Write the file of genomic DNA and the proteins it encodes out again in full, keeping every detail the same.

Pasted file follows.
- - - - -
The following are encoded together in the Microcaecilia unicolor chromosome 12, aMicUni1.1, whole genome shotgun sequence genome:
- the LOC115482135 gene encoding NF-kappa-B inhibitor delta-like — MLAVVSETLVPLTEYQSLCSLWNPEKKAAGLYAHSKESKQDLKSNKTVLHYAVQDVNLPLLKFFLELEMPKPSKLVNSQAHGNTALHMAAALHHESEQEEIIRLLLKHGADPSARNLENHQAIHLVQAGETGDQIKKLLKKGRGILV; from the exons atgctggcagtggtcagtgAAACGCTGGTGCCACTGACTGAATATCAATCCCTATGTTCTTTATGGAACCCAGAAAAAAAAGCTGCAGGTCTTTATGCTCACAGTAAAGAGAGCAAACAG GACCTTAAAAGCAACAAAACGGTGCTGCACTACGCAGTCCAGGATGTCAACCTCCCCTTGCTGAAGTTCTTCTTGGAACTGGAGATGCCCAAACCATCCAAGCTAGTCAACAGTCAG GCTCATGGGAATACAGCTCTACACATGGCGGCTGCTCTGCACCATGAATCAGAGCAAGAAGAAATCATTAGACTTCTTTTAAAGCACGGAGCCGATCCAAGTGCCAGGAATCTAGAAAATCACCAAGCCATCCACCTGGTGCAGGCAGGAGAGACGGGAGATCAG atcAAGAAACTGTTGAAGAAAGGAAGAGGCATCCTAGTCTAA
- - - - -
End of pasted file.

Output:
The following are encoded together in the Microcaecilia unicolor chromosome 12, aMicUni1.1, whole genome shotgun sequence genome:
- the LOC115482135 gene encoding NF-kappa-B inhibitor delta-like — MLAVVSETLVPLTEYQSLCSLWNPEKKAAGLYAHSKESKQDLKSNKTVLHYAVQDVNLPLLKFFLELEMPKPSKLVNSQAHGNTALHMAAALHHESEQEEIIRLLLKHGADPSARNLENHQAIHLVQAGETGDQIKKLLKKGRGILV; from the exons atgctggcagtggtcagtgAAACGCTGGTGCCACTGACTGAATATCAATCCCTATGTTCTTTATGGAACCCAGAAAAAAAAGCTGCAGGTCTTTATGCTCACAGTAAAGAGAGCAAACAG GACCTTAAAAGCAACAAAACGGTGCTGCACTACGCAGTCCAGGATGTCAACCTCCCCTTGCTGAAGTTCTTCTTGGAACTGGAGATGCCCAAACCATCCAAGCTAGTCAACAGTCAG GCTCATGGGAATACAGCTCTACACATGGCGGCTGCTCTGCACCATGAATCAGAGCAAGAAGAAATCATTAGACTTCTTTTAAAGCACGGAGCCGATCCAAGTGCCAGGAATCTAGAAAATCACCAAGCCATCCACCTGGTGCAGGCAGGAGAGACGGGAGATCAG atcAAGAAACTGTTGAAGAAAGGAAGAGGCATCCTAGTCTAA